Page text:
|I am the Commission: Hugo Ovejero and his activism against discrimination towards the LGBT community
Hugo Ovejero is the Director of the Mpowerment Project, a prevention and education program within the Commission. Hugo Ovejero was born in Argentina where he obtained his degree as a lawyer in 1994. There, one of his first jobs was at a nonprofit organization that helped people living with HIV to get medicines. When he moved to the US he took his passion for activism with him. He founded the first radio program for Spanish speaking gay community and later he founded the first LGBT movement for the Argentineans and Uruguayans in NYC. Besides his passion for activism, Hugo enjoys graphic design and photography in his spare time.
Tell us a little about Mpowerment.
This is a prevention program for gay and bisexual Latino men in New York who speak Spanish with ages 20 to 35. We do prevention in three ways: organizing events (social, cultural and educational), training and supervising a group of young adults who make decisions and take responsibilities within the program; and developing social marketing campaigns with HIV and STD prevention messages.
Your program works with gay and bisexual men 20 to 35 years old. Why not make the program more inclusive for people who are outside that age range?
Unfortunately, prevention programs have a specific target population, often determined by the type of intervention and by the agencies that provide the funds. Therefore, we cannot change this requirement. However, we try to be inclusive by being flexible in accepting participants at our events but we do clarify that our messages are aimed to people in the program age group.
Can you share some numbers that showcase the success of your program?
In 2009 we gathered 1,530 people in 32 outreach sessions. We organized 28 events with 1,360 attendees. We provided 44 educational sessions called "Puntos de Encuentro" with a total of 1,270 participants. We had 20 experts facilitating sessions related to HIV and mental health.
You have given many lectures on homo-lesbo-bi-trans-phobia. Besides being a difficult word to pronounce, what is homolesbotransbifobia? What are the implications in the gay community?
For many people speak only of homophobia is to diminish other populations that are subject of discrimination such as the lesbian, bisexual and trans community. For that reason, this homo-lesbo-bi-trans-phobia has a wide use now, as it is more inclusive.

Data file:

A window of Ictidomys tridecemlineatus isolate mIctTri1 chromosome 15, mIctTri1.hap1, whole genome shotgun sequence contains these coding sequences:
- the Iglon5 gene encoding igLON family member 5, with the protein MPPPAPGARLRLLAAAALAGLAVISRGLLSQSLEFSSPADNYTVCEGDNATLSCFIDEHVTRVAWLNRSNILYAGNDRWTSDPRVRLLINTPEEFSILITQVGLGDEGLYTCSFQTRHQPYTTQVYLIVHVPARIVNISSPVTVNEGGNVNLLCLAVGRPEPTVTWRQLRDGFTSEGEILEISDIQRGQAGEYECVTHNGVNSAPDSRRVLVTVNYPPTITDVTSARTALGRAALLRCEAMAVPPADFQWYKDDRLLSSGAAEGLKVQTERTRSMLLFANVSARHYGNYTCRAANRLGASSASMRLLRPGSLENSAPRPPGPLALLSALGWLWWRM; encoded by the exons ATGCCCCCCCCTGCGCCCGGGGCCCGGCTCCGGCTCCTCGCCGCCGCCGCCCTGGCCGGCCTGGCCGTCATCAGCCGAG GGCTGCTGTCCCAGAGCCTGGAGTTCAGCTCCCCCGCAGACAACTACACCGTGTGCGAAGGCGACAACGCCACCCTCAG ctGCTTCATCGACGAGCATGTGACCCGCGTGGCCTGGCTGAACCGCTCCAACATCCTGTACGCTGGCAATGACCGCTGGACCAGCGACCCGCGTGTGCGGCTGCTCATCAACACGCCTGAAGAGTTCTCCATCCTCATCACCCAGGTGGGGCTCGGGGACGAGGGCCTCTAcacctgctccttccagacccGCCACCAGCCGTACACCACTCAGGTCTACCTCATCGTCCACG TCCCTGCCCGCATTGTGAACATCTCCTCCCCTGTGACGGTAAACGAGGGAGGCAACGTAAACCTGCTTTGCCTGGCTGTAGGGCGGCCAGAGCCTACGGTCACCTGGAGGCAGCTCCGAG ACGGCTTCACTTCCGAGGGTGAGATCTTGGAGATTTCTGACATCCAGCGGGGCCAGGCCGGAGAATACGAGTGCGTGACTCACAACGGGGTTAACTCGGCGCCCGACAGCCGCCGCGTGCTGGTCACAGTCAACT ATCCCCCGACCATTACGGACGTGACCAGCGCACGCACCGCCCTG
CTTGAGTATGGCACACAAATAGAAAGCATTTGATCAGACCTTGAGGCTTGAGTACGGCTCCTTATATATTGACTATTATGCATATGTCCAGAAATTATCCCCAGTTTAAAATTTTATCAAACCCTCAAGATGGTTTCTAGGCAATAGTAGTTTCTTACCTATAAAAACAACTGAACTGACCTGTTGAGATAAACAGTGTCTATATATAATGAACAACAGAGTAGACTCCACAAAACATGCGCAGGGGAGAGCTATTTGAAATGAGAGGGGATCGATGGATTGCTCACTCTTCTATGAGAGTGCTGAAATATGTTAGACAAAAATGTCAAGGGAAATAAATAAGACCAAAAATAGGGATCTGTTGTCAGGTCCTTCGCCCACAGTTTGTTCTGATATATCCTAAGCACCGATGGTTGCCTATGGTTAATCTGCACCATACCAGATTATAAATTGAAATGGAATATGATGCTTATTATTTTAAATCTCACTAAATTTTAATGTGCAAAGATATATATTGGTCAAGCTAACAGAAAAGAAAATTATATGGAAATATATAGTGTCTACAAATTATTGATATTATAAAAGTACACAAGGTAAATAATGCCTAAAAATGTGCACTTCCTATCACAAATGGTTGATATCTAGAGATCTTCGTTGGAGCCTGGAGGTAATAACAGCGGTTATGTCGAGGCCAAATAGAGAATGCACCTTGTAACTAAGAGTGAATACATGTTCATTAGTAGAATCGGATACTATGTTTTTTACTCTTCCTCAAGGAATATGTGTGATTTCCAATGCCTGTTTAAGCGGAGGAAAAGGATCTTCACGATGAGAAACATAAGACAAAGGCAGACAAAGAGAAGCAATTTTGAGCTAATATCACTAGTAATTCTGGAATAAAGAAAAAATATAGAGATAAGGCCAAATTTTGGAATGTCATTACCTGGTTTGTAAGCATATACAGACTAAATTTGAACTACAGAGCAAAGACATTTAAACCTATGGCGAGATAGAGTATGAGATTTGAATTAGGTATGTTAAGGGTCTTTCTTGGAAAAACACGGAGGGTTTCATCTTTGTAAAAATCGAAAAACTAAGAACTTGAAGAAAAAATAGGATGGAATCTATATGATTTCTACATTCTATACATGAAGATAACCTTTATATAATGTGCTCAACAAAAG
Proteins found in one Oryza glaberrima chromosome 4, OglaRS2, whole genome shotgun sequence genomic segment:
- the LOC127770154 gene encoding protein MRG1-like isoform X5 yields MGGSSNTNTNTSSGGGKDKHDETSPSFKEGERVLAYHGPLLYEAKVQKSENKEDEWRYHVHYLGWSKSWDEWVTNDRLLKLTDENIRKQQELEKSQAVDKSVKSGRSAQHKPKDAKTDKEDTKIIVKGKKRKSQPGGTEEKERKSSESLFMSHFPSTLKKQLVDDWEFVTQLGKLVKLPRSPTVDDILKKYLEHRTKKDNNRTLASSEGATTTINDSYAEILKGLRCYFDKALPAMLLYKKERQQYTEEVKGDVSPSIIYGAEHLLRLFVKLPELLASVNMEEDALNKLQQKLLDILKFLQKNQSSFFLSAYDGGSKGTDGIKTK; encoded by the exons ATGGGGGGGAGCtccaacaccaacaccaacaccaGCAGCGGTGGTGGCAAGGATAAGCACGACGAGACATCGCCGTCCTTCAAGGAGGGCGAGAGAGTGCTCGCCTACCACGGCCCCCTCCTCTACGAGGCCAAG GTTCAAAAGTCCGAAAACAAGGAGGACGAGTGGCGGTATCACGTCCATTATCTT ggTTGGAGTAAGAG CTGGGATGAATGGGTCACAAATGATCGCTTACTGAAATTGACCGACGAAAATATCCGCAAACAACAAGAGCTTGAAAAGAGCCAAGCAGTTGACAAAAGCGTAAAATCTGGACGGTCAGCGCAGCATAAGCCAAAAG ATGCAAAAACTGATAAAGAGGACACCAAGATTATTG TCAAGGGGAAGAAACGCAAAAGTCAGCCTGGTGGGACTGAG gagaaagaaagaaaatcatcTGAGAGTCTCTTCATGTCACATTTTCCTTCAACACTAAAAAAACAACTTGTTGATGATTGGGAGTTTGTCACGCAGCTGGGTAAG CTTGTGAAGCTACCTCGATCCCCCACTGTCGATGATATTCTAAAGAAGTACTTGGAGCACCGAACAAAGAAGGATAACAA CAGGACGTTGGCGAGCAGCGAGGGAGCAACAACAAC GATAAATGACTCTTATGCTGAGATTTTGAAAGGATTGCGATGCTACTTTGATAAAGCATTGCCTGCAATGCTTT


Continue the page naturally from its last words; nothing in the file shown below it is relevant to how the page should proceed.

Homo-lesbo-bi-trans-phobia is the rejection to any of the sexual identities described in the word. The homo-lesbo-bi-trans-phobia may come from people who are not part of the LGBT community and also from people within the LGBT community -this being called internalized. While the rejection to any of the sub-communities exist, the whole LGBT community will not developed to their fullest and this will affect the mental and physical health of its members.
Your home country is a woman president, Cristina Fernandez de Kirchner, and most recently performed a gay marriage, which had been the first of its kind in Latin America. Is Argentina a progressive country?
As a Latin and predominantly Catholic country, there are still a lot of rejection towards the LGBT community in the countryside but big cities are more accepting and progressive. I recognize that the media has played a big role in the process, showcasing what the LGBT community really is. For instance, I remember that in the mid 90's television programs were showing the real face of the LGBT community and they didn't not rely on stereotypes or pre-conceived ideas. The media didn't ridicule us but instead showed the different aspects of our community. That is completely different in other Latin-American countries. While we allow jokes and gender comparisons being made, we will enable the prejudice and discrimination against our community.
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